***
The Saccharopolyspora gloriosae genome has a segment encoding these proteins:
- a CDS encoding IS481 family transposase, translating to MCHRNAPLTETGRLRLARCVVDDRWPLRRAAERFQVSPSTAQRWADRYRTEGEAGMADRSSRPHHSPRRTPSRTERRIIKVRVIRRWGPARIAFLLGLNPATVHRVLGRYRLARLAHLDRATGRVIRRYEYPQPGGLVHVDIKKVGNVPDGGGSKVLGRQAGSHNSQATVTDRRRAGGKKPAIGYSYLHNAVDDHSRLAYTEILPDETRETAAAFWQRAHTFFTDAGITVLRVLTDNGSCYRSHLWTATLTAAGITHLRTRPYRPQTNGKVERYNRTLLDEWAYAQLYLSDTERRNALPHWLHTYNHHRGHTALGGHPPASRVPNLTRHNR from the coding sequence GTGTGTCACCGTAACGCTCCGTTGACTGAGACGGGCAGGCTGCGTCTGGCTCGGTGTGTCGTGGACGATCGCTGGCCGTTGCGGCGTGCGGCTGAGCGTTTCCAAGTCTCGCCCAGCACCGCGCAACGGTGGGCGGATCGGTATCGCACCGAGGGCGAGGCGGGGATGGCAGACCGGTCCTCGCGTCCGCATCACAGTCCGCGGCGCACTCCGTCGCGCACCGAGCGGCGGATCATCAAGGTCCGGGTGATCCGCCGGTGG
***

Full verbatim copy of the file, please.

The Saccharopolyspora gloriosae genome has a segment encoding these proteins:
- a CDS encoding IS481 family transposase, translating to MCHRNAPLTETGRLRLARCVVDDRWPLRRAAERFQVSPSTAQRWADRYRTEGEAGMADRSSRPHHSPRRTPSRTERRIIKVRVIRRWGPARIAFLLGLNPATVHRVLGRYRLARLAHLDRATGRVIRRYEYPQPGGLVHVDIKKVGNVPDGGGSKVLGRQAGSHNSQATVTDRRRAGGKKPAIGYSYLHNAVDDHSRLAYTEILPDETRETAAAFWQRAHTFFTDAGITVLRVLTDNGSCYRSHLWTATLTAAGITHLRTRPYRPQTNGKVERYNRTLLDEWAYAQLYLSDTERRNALPHWLHTYNHHRGHTALGGHPPASRVPNLTRHNR from the coding sequence GTGTGTCACCGTAACGCTCCGTTGACTGAGACGGGCAGGCTGCGTCTGGCTCGGTGTGTCGTGGACGATCGCTGGCCGTTGCGGCGTGCGGCTGAGCGTTTCCAAGTCTCGCCCAGCACCGCGCAACGGTGGGCGGATCGGTATCGCACCGAGGGCGAGGCGGGGATGGCAGACCGGTCCTCGCGTCCGCATCACAGTCCGCGGCGCACTCCGTCGCGCACCGAGCGGCGGATCATCAAGGTCCGGGTGATCCGCCGGTGG